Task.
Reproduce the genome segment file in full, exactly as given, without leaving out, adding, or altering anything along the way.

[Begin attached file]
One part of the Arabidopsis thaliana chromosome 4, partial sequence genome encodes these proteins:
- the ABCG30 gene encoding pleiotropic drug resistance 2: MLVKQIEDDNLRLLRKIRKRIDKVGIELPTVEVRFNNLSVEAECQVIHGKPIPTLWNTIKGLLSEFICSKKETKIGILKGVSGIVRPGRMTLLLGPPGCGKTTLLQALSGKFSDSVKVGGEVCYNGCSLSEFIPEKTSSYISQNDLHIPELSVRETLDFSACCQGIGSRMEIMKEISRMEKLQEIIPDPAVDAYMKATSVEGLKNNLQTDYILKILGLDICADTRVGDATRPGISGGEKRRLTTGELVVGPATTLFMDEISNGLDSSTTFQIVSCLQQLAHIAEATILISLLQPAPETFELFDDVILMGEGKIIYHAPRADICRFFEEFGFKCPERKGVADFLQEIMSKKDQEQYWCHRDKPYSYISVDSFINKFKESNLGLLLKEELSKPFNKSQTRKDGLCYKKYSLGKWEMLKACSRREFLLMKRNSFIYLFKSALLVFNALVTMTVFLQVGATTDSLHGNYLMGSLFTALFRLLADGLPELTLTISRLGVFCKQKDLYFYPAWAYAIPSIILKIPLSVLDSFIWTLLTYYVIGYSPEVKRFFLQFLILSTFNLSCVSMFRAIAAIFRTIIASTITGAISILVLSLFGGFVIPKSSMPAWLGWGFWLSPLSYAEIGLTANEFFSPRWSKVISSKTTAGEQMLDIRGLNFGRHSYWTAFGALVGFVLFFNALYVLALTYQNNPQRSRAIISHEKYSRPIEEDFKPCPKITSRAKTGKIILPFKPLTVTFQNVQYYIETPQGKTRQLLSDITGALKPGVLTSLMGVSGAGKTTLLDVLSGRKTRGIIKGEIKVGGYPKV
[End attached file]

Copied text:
One part of the Arabidopsis thaliana chromosome 4, partial sequence genome encodes these proteins:
- the ABCG30 gene encoding pleiotropic drug resistance 2: MLVKQIEDDNLRLLRKIRKRIDKVGIELPTVEVRFNNLSVEAECQVIHGKPIPTLWNTIKGLLSEFICSKKETKIGILKGVSGIVRPGRMTLLLGPPGCGKTTLLQALSGKFSDSVKVGGEVCYNGCSLSEFIPEKTSSYISQNDLHIPELSVRETLDFSACCQGIGSRMEIMKEISRMEKLQEIIPDPAVDAYMKATSVEGLKNNLQTDYILKILGLDICADTRVGDATRPGISGGEKRRLTTGELVVGPATTLFMDEISNGLDSSTTFQIVSCLQQLAHIAEATILISLLQPAPETFELFDDVILMGEGKIIYHAPRADICRFFEEFGFKCPERKGVADFLQEIMSKKDQEQYWCHRDKPYSYISVDSFINKFKESNLGLLLKEELSKPFNKSQTRKDGLCYKKYSLGKWEMLKACSRREFLLMKRNSFIYLFKSALLVFNALVTMTVFLQVGATTDSLHGNYLMGSLFTALFRLLADGLPELTLTISRLGVFCKQKDLYFYPAWAYAIPSIILKIPLSVLDSFIWTLLTYYVIGYSPEVKRFFLQFLILSTFNLSCVSMFRAIAAIFRTIIASTITGAISILVLSLFGGFVIPKSSMPAWLGWGFWLSPLSYAEIGLTANEFFSPRWSKVISSKTTAGEQMLDIRGLNFGRHSYWTAFGALVGFVLFFNALYVLALTYQNNPQRSRAIISHEKYSRPIEEDFKPCPKITSRAKTGKIILPFKPLTVTFQNVQYYIETPQGKTRQLLSDITGALKPGVLTSLMGVSGAGKTTLLDVLSGRKTRGIIKGEIKVGGYPKV